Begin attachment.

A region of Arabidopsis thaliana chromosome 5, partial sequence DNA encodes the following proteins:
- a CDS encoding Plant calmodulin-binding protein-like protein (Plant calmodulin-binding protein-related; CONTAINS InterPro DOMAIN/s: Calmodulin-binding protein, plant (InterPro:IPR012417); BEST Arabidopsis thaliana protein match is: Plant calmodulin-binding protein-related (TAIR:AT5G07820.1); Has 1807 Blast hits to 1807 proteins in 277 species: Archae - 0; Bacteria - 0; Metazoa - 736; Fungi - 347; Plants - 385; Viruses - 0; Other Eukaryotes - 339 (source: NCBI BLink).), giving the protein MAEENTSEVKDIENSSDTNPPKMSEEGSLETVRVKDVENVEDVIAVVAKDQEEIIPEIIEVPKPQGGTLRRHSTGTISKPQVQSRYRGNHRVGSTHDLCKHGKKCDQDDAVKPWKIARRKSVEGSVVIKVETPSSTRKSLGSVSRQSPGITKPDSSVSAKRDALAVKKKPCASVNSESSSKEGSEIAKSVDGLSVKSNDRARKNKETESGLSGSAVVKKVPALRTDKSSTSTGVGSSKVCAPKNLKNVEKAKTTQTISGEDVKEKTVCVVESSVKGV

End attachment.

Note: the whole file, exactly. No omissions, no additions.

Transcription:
A region of Arabidopsis thaliana chromosome 5, partial sequence DNA encodes the following proteins:
- a CDS encoding Plant calmodulin-binding protein-like protein (Plant calmodulin-binding protein-related; CONTAINS InterPro DOMAIN/s: Calmodulin-binding protein, plant (InterPro:IPR012417); BEST Arabidopsis thaliana protein match is: Plant calmodulin-binding protein-related (TAIR:AT5G07820.1); Has 1807 Blast hits to 1807 proteins in 277 species: Archae - 0; Bacteria - 0; Metazoa - 736; Fungi - 347; Plants - 385; Viruses - 0; Other Eukaryotes - 339 (source: NCBI BLink).), giving the protein MAEENTSEVKDIENSSDTNPPKMSEEGSLETVRVKDVENVEDVIAVVAKDQEEIIPEIIEVPKPQGGTLRRHSTGTISKPQVQSRYRGNHRVGSTHDLCKHGKKCDQDDAVKPWKIARRKSVEGSVVIKVETPSSTRKSLGSVSRQSPGITKPDSSVSAKRDALAVKKKPCASVNSESSSKEGSEIAKSVDGLSVKSNDRARKNKETESGLSGSAVVKKVPALRTDKSSTSTGVGSSKVCAPKNLKNVEKAKTTQTISGEDVKEKTVCVVESSVKGV